It isn’t always the best-known works of art that make the strongest impression. For School of Music professor and trumpeter Louis Ranger, some of the music that has most inspired him throughout his lifetime are pieces that fall a little under the radar. He has thoughtfully assembled some of these works for his January 10 Faculty Chamber Music concert, Favourites From a Life in Music—but for Ranger, a more accurate theme for the concert would be “music that I find interesting and rewarding that does not get performed frequently enough.”
The concert marks a double milestone for Ranger—36 years of teaching at the School of Music, as well as his forthcoming retirement—and features many current students, alumni and faculty colleagues, including Benjamin Butterfield, Susan Young, the Lafayette String Quartet and the UVic Chamber Singers. “Ironically, the best thing I can do is make myself unnecessary,” says Ranger in this video about his approach to teaching music. “When a student leaves here, they should understand their strengths, what they need to work on and how they’re going to get where they want to be.”
Ranger’s concert in the Phillip T. Young Recital Hall is the latest in the School of Music’s ongoing Faculty Chamber Music series. “It has become a bit of a tradition to honor various milestones in our colleagues’ lives in these concerts,” says Pamela Highbaugh Aloni, co-head of performance and cellist for the LSQ. “Lou has been a key inspiration and leader in our faculty since I can remember. His insights as a musician, educator and member of the university community at large have so positively impacted all of us. We look forward to sharing an evening of music that he loves.”
Looking back, Ranger can’t emphasize enough the importance of the chamber music experience to developing musicians. “The chamber music aspect is one of the strongest things about the School,” he says. “It’s kind of rare—very few schools offer faculty coaching of small groups, but this is where people really learn to listen and take responsibility. You can sit in a large ensemble and not necessarily know what’s going on all the time . . . but in a small group, if you don’t do it, it doesn’t happen. It does a lot to make students independent musicians.”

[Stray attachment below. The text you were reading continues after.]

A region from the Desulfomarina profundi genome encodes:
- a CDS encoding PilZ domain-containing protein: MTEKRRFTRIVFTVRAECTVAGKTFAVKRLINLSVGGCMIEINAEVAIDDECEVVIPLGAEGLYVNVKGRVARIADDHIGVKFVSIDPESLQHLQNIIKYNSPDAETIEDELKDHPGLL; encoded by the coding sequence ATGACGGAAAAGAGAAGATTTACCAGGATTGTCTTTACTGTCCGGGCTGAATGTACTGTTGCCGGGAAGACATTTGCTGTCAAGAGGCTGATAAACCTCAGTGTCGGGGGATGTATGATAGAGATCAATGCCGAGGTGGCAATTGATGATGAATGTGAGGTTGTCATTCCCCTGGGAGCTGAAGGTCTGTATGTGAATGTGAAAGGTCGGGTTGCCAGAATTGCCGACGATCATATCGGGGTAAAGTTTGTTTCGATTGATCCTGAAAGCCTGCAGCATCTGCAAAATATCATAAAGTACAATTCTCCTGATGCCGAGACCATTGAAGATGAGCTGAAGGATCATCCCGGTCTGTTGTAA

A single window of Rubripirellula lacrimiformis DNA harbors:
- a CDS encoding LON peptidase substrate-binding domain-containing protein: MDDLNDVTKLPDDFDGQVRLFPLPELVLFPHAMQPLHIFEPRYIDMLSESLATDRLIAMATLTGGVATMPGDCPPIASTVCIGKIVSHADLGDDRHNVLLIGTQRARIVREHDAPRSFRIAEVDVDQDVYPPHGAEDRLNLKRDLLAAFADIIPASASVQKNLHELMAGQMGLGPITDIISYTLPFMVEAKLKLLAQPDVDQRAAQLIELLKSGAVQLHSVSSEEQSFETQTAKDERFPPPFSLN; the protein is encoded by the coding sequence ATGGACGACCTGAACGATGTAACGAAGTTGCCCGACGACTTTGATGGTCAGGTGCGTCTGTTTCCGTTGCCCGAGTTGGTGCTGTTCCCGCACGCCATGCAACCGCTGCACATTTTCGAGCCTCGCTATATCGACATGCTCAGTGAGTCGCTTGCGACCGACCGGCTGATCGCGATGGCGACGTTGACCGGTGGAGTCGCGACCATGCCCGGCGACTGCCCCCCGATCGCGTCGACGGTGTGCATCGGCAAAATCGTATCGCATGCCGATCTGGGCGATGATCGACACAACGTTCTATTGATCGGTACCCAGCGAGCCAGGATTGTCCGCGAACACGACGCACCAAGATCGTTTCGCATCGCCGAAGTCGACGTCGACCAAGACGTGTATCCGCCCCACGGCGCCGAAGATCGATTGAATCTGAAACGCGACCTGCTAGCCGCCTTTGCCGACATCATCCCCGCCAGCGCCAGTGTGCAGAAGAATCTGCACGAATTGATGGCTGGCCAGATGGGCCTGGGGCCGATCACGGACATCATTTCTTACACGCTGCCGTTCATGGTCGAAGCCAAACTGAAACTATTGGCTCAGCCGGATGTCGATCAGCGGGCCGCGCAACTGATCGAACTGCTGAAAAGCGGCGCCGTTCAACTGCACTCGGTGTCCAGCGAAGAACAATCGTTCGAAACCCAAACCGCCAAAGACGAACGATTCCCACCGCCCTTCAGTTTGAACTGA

As a young man, Ranger studied with the noted likes of late Boston University orchestral trumpeter Armando Ghitalla and Juilliard’s William Vacchiano, former principal trumpet of the New York Philharmonic. From 1970 to 1978, he then performed internationally as a brass chamber music clinician with the acclaimed American Brass Quintet.
He has also performed with such orchestras as the New York City Ballet, the New York City Opera, Radio City Music Hall, the Boston Symphony, the Berlin Philharmonic and the New York Philharmonic, where he followed in Vacchiano’s footsteps as co-principal trumpet. Ranger was also first trumpet with the Musica Aeterna orchestra and, during the summer months, he is principal trumpet of the Aspen Festival Orchestra. He has released a CD entitled The Trumpet Comes of Age: 1940-1980 (with School of Music colleague Bruce Vogt).
Among Ranger’s Favourites From a Life in Music are the likes of the Capricorn Concerto (Samuel Barber’s homage to Bach), and Serenata by Alfredo Casella—a piece that entered Ranger’s repertory in the 1960s while studying with brass players of the Boston Symphony. Ranger gives credit to the music of Igor Stravinsky as one of his primary reasons for becoming a musician, and has dedicated the majority of this program to his works, including In Memoriam Dylan Thomas, The Owl and the Pussycat, and his Mass for Mixed Chorus and Double Wind Quintet.
Louis Ranger’s Favourites From a Life in Music
8pm Saturday, January 10 in the Phillip T. Young Recital Hall
MacLaurin Building B-Wing, University of Victoria
Tickets are $18 regular / $14 students, seniors or alumni and are available at the door or through the UVic Ticket Centre or 250-721-8480).
—Kristy Farkas, with files from John Threlfall